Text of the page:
When an unexpected change in plans occurs, Addie ends up in a tiny car with Ian and his new Irish friend Rowan. The three of them take a fun-filled adventure around Ireland visiting all sorts of beautiful landmarks. Addie hopes her guidebook can help her find the peace she longs for, and, surprisingly, Rowan joins in. Along the trip, Addie works to mend her heart as well as mend her relationship with Ian. Love and Luck is an exciting read full of self-discovery, friendship, adventure, and of course, love!  I would highly recommend this book to any teen who enjoys a cute story that features travel! 

-Hidaya R.

Love & Luck by Jenna Evans Welch is available for checkout from the Mission Viejo Library

Shanghai Girls by Lisa See

Shanghai Girls by Lisa See is an educating, eye-opening novel about two sisters, Pearl and May, whose unbreakable bond is put to the test as they leave their war-torn home of Shanghai, China, and immigrate to the United States.

In 1937 Shanghai, which Pearl refers to as the Paris of Asia, the sisters are accustomed to a luxurious life of wealth and extravagance. Pearl and May even pose as ‘beautiful girls’ for calendars and magazine advertisements, defying what it means to be a traditional Chinese young woman, much to their mother’s dismay. One night, as Pearl and May are getting ready for an evening of fun and partying, they receive terrible news from their parents: their father has gambled away their wealth.

Consequently, their father sells the girls as brides to a man by the name of Mr. Louie, who is journeying with his wife and two sons to America to find opportunity. Pearl and May do everything they can to avoid leaving with Mr. Louie and his sons, Sam and Vern, and even miss the boat they are supposed to be traveling on. The girls realize this was the wrong decision, however, as more bombs fall on Shanghai and the second Sino-Japanese war continues to ensue. Pearl, May, and their mother flee Shanghai to Hong Kong in hopes they can catch a ship to San Francisco. Unfortunately, before they are able to board the ship, their mother dies, and Pearl and May are forced to be strong enough to endure the long journey by themselves.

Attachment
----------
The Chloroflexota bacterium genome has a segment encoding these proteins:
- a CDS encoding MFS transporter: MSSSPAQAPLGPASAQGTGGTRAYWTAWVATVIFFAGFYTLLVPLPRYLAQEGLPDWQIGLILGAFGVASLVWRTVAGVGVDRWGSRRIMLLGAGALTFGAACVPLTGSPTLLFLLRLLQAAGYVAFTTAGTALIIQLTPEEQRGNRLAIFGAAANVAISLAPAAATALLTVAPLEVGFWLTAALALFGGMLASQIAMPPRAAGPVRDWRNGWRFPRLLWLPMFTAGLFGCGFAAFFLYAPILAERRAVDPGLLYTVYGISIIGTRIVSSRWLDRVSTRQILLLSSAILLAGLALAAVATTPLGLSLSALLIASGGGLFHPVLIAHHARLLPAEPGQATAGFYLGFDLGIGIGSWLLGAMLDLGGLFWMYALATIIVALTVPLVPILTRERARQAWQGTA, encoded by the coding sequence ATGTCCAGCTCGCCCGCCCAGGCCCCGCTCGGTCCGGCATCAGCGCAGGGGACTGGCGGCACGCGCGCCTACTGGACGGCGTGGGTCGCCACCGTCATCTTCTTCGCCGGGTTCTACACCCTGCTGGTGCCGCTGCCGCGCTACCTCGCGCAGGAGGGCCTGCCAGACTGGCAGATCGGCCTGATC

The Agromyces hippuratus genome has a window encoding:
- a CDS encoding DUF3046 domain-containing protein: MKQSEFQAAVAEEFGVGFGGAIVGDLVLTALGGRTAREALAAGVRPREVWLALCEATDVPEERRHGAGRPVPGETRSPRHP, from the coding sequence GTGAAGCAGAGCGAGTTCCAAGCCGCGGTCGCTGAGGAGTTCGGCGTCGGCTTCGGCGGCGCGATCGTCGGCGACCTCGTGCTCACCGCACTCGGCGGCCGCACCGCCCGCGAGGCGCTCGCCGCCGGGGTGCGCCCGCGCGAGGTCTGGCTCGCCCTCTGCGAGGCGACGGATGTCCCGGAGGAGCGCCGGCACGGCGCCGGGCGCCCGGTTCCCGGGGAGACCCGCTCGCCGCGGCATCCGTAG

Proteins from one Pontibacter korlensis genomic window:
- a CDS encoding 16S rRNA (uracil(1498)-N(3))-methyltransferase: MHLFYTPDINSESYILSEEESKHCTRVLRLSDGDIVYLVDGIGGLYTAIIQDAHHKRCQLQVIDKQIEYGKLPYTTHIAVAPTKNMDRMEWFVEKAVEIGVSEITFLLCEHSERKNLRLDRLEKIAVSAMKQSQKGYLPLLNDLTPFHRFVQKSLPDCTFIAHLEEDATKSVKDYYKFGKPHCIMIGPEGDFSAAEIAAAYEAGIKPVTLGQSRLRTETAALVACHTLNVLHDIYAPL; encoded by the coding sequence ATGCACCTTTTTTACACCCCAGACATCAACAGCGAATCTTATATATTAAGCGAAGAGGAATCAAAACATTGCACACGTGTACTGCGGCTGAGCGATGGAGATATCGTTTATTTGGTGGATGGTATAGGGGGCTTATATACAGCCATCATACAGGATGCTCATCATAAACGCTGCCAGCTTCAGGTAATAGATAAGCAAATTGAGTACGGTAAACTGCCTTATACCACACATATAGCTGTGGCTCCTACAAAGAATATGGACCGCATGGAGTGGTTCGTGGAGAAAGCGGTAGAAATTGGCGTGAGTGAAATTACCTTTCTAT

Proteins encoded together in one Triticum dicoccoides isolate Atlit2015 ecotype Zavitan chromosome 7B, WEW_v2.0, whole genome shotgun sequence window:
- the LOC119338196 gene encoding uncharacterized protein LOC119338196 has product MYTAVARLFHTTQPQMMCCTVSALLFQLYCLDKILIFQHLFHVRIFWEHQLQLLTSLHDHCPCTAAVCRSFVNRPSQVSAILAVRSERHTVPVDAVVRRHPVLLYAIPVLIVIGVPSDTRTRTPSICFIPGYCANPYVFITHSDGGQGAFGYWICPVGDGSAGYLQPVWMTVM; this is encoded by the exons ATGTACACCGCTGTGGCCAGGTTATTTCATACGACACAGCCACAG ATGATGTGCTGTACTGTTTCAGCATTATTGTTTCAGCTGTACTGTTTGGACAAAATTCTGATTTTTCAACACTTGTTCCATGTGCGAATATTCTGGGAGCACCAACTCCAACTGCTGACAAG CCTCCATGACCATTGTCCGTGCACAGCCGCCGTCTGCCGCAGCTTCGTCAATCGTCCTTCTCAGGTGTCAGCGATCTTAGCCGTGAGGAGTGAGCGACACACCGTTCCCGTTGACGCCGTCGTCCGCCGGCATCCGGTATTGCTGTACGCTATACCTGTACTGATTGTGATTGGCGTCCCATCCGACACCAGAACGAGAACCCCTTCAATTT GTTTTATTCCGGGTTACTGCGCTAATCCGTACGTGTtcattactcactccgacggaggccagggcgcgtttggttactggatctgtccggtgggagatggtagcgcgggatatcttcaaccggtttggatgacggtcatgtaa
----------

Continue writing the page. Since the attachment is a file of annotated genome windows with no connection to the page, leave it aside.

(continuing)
When Pearl and May finally arrive in America, they encounter Angel Island, an immigration station, where they are interviewed vigorously by government officials to see if they are spies. Pearl and May stay at Angel Island for a significant amount of time, and eventually, Pearl realizes May has been answering the questions in her interviews incorrectly. When Pearl asks her why she has been doing this, May tells her she is pregnant. This news shocks Pearl and she knows she must protect her sister and stall their time on Angel Island so she can have her baby in America. Pearl and May decide that Pearl should take the baby, Joy, as her own child. Once they leave Angel Island, Pearl and May head to Chinatown to find their new family. Almost immediately upon their arrival, Pearl and May begin to work at Mr. Louie’s shops and formulate a plan to earn enough money so that they can run away and start their own, independent life. These plans change quickly, though, when Pearl and May discover that Sam is a paper son, and the only legitimate son of Mr. Louie is Vern.